But Tiallat’s need had called him home in the end. Fanaticism might have chased away the poets and dreamers, but a poet’s son could wield a bloodier weapon than a pen.
Of course, he could also end up with such a price upon his head that he had been sent back into exile to wait until the Savattin stopped scouring the villages for him. He hoped Iskandir would send for him soon. A man should not have to linger too long at his father’s hearth, not once he had gone into the world to face his own test.
The tea was sweet with cinnamon and cardamom and tasted like home.
“Do they still serve it with ground almonds, up on the plateau?” his father asked, his eyes sad with memory.
“And rose petals, for a guest,” Raif said and lifted the shallow cup so the morning sun struck the golden liquid. “Bright Lord smile upon us.”
“Oh, shame on you, Raif,” a light, amused voice commented behind him. “Evoking your god in my desert. How rude.”
Raif choked on his tea and turned around to see Alagard, the spirit of the desert, saunter towards him. Alagard was as bright and pretty as his desert, and he was smirking widely. As Raif spluttered, Alagard clapped a hand to his heart and pouted at him, his silver eyes bright with mischief. “Oh, Raif. I thought you loved me best.”
“Yet again, Great Desert, you are mistaken in your assumptions,” Raif said, trying to stop his own smile from twitching out. “It is your advanced age, I am sure. You have my sympathy. Ow!”
Alagard tugged on Raif’s earlobe again. “Oh, what was that? Did you say, “Oh, Great Desert, let me prostrate myself before you and lick the sand from between your divine and lovely toes?” I’m sure that was what you meant to say.”
Raif chuckled and looked down to study Alagard’s feet. “I will admit that they are the most divine toes I have ever seen, although, alas, I have not had to opportunity to make a thorough study of the feet of gods. Does that satisfy you?”
“Your son is pert, Namik,” Alagard complained, but released Raif’s ear and dropped a kiss on his cheek anyway. “Welcome home, Raif. Where’s your brother?”
“Ah, a stayabed. Shame on him, when the morning is so lovely.”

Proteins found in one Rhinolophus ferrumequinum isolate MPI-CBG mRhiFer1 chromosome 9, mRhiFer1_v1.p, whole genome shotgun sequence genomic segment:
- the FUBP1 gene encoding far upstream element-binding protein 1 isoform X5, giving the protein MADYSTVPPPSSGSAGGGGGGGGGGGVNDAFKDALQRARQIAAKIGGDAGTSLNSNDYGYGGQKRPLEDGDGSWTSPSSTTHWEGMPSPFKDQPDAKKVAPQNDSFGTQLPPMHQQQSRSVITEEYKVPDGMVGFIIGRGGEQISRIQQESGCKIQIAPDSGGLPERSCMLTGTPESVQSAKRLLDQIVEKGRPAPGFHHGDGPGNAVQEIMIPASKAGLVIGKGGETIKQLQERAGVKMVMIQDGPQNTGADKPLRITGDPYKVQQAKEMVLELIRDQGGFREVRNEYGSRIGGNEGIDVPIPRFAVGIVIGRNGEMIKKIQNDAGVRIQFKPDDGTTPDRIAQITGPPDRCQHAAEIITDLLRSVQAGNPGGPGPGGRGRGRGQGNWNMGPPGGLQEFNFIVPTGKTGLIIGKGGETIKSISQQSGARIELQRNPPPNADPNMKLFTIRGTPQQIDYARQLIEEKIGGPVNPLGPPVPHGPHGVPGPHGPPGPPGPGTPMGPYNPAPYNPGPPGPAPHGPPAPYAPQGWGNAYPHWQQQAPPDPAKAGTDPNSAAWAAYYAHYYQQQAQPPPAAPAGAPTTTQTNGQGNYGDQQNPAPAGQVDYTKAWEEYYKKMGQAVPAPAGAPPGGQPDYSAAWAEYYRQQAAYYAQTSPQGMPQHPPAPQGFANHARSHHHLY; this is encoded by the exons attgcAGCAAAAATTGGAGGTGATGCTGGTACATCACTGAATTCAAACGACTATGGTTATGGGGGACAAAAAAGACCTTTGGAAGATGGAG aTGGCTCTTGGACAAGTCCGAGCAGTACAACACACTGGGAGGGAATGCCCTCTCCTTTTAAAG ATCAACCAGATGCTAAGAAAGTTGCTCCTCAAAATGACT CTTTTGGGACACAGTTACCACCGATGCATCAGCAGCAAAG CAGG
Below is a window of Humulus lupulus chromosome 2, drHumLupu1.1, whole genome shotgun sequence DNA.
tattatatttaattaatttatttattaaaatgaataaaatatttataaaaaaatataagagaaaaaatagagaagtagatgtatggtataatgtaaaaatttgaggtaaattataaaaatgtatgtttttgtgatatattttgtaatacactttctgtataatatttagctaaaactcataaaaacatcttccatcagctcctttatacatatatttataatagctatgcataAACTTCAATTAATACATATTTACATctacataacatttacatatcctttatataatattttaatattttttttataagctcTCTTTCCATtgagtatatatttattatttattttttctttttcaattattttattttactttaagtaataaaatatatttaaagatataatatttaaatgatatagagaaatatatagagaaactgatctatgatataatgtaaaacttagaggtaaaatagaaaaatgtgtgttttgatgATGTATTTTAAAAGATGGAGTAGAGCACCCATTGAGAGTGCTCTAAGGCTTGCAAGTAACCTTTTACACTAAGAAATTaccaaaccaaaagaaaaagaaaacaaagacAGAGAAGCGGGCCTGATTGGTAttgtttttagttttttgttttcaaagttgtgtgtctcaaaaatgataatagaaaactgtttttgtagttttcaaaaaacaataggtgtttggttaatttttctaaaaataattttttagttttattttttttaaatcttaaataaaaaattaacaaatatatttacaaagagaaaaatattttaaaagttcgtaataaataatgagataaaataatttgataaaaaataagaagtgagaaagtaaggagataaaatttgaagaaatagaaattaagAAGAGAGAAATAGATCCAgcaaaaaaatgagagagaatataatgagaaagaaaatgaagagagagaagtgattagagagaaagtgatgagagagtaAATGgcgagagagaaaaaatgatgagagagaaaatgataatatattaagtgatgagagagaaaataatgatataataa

“He is fifteen,” Raif pointed out.
“Boys,” his father said with a shrug.
“Oh, you’re all boys to me,” Alagard said, throwing himself down to sit by the fire. He looked no older than Raif, lounging there, but he had looked just as young when Raif was six, and the oldest of the Selar riders remembered him from their own boyhood, his face unchanged by the years.
“Why are you here?” Raif asked. It was not unusual for Alagard to wander into a Selar camp. He went where the wind carried him. He rarely came at dawn, though, and there was a tension in his shoulders and a ferocity in his laughter which worried Raif.
“Did you not hear the drums?” his father asked. “The Selar called him.”
Raif remembered the thunder of marching feet in his dreams. “A prayer dance? At this hour?”
Alagard gestured towards Namik, his fingers stretched out tightly. “Tell him.”
“The outriders came in just before dawn,” Namik said. “They’ve been up to the pass. The army of the Fist have marched their banners down to the foot of the pass, and there’s more than a border garrison behind them.”
So, even the desert was not safe. Raif looked up, towards the foothills of the Illiats where they rose from the desert a few miles away. They looked quiet, in the morning light, but he had heard his father talk of the morning before the revolution. That had been a bright spring too, before the clouds began to gather over Tiallat.
“They’re coming,” he said softly.
“I think our time of quiet is over,” Alagard agreed, unusually sober. “Too many great powers are taking an interest in us, both from the north and the east. I’ve advised the tribe mothers to swing back towards the Riada. Once you’re clear I’ll turn the wind towards the pass. They won’t find it easy to cross the desert. That much I can promise.”
For a moment, Raif imagined watching Alagard fade away from his people, as the Dual God had vanished from the people of Tiallat. It was a dark thought and he put it aside carefully before turning back to Alagard to say, “We will do whatever you need. Your enemy is our enemy.”
“Thank you,” Alagard said, looking towards the hills. He looked distant and worried, as he rarely did, and Raif felt a shiver of anticipation run through him, as it did just before the horns signalled them into an ambush. “But I want you to be safe. That is all.”
Strange to think that in some ways Raif knew more of the world than this ancient spirit. There was nowhere safe under the sun, not in this age, and Raif found himself hoping bleakly that Alagard never came to learn that hard truth.